Review: “Real Time” by The Peoplehood
I came to this show because it was free, and so I thought I’d support that, attend, and do a review. I didn’t really have any idea what it would be about. I did rather enjoy myself. As I entered, the cast was already performing, jamming with their musical instruments and dancing. There was a guitar and a flute and a drum. The cast was very diverse in appearance and clothing, which I enjoyed. The stage decoration was mostly dominated by a colorful desert-type Native American patterned rug. I enjoyed the feeling of this immediately- already, I knew I was participating in real theatre. Just as real theatre began as a celebration of life with music and dancing around a fire, so too did this evoke such a feeling, connecting me with primal humanity. It reminded me of the drumming my native ancestors must have done before my branch of the family lost touch with such tradition.
I knew that it would only be a half-hour long, so I knew that we would not be inducing any ecstatic trances through prolonged drumming, chanting, and dancing, but that I was teased with it at the edge of my consciousness was enough.
I felt the realness, the presence of the actors, who were so pleased to be presenting their art to us. And indeed, this art was participatory. They had each audience member participate at least once, I think. As for my part, I read a flashcard which stated something like: Ubuntu is a language very difficult to render into English. After each flashcard the actors would enter into a new theme. For this theme, they tried to teach us a little Ubuntu and discussed some Ubuntu ideas which I thought were lovely. In Ubuntu, everyone knows that they are not merely an individual, but that their identity depends on everyone else. Your own worth and success depends upon that of others around you. We are inseparate. An idea lost on so many native English speakers today.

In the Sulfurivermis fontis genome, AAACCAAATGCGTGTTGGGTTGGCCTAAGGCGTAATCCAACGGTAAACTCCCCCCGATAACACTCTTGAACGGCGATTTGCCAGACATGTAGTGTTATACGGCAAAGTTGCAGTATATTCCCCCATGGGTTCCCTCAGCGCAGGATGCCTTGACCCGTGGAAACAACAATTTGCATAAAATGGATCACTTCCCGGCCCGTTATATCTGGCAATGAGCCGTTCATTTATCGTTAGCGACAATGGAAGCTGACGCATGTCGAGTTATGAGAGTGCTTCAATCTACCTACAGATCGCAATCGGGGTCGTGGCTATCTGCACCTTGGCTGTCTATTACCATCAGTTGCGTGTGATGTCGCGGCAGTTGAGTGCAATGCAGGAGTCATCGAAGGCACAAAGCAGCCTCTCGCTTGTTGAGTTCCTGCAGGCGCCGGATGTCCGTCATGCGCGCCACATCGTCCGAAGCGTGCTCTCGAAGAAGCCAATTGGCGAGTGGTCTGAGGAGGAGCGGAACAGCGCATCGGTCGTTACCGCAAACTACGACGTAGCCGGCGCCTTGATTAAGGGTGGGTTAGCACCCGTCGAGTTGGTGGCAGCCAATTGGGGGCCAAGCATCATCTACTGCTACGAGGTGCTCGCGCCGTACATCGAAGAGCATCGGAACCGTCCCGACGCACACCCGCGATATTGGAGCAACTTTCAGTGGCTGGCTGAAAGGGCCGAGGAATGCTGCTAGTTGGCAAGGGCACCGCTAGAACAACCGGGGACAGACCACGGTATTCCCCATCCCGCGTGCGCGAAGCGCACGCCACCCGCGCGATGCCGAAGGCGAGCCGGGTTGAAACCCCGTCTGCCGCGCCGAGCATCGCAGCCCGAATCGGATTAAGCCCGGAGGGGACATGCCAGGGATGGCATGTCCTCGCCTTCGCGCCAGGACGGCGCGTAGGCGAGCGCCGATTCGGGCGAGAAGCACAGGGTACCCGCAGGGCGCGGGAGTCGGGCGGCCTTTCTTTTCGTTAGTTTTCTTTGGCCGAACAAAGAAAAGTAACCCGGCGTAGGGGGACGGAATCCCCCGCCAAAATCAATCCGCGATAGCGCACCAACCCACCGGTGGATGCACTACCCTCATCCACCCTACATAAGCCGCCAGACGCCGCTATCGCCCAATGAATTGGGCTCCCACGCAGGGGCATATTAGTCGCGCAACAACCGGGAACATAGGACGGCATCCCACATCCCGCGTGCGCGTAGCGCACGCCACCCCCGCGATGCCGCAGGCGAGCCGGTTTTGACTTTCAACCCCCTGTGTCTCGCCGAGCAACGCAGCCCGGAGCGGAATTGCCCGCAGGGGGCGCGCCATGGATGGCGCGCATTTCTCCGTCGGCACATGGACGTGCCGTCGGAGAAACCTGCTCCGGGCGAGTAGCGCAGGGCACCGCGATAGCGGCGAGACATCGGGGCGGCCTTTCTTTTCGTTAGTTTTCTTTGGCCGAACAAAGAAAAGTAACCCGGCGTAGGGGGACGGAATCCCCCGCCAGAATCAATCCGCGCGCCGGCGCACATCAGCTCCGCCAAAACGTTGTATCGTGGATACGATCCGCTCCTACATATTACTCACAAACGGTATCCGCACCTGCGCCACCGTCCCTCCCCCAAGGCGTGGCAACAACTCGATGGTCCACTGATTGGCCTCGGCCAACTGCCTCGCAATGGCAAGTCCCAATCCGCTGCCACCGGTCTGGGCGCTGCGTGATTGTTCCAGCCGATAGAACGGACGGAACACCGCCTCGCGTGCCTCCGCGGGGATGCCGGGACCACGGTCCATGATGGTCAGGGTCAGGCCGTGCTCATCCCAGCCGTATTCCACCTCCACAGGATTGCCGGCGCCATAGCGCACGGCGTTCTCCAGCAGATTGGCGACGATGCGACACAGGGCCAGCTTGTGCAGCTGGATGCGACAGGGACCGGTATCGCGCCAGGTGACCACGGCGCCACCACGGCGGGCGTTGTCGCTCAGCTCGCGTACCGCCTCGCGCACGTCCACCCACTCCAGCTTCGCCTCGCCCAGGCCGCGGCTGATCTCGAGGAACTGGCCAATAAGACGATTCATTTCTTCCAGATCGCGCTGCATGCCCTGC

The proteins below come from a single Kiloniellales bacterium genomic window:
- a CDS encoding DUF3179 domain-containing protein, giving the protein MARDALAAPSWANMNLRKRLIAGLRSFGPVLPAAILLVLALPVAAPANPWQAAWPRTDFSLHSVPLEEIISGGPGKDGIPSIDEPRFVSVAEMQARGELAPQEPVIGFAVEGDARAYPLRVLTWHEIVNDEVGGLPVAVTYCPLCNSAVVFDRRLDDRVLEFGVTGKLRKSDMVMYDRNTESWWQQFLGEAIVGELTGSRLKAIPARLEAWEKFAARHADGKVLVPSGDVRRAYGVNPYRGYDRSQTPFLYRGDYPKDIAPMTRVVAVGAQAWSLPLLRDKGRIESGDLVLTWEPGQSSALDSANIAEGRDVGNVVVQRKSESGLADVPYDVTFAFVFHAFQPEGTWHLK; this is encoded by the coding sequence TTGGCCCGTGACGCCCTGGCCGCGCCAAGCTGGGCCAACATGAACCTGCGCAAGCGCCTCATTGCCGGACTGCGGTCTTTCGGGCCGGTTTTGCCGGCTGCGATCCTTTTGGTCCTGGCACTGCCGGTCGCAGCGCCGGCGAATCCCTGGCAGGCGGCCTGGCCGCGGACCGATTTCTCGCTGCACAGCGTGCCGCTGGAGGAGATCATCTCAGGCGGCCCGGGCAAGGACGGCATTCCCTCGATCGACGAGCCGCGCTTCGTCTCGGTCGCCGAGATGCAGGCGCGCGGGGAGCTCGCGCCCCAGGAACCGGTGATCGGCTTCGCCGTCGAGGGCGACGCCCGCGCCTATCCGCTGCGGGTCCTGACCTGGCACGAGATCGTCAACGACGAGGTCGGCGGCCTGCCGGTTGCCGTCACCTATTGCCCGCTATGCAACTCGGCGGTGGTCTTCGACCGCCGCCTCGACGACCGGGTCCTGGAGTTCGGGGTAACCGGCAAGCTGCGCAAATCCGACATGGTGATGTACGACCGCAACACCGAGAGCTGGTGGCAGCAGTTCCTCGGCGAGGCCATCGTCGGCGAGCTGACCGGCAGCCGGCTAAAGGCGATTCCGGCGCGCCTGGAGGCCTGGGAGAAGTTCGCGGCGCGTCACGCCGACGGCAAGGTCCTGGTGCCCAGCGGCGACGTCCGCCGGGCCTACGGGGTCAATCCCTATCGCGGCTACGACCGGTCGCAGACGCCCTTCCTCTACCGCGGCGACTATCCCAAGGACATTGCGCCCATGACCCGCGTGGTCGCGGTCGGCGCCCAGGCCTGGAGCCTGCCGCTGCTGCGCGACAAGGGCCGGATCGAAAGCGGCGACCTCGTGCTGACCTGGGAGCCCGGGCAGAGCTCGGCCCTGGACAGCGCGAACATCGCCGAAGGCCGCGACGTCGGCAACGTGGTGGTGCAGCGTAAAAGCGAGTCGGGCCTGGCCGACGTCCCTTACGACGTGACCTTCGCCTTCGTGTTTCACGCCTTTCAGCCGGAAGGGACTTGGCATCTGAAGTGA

The actors also discussed that they are the Peoplehood. Now, the actors were from all over the world and descend from very diverse ancestors, but they called themselves the Peoplehood. We are all the people of the world. We are all one tribe, after all. They told us that their name expressed that we should be spending real time with people. Time is so important, and so illusory, and so fleeting. They personified Time in a lovely fashion. There was also a very beautiful scene in which two lovers met in the Gaza strip and were killed (which has happened). We saw, expressed through theatrical movement, their humanity and their death. I could tell that these actors loved one another, and they expressed that love is the universal impulse- and that we must all love one another to function well in this universe. Love is the only law. I had to stop myself at certain points from crying a little when they would express all these things. They touched upon what is real in life, you see.
The actors were all still on book, but that they were able to do such real, present work, and touch me so, means I do not think it detracted that much from the piece. The Fringe is just the place for such experimental theatre, after all. I complimented them after their show and discovered that they had only met a couple of weeks ago. How amazing!
I recommend this show to anyone who wants to connect with love and humanity.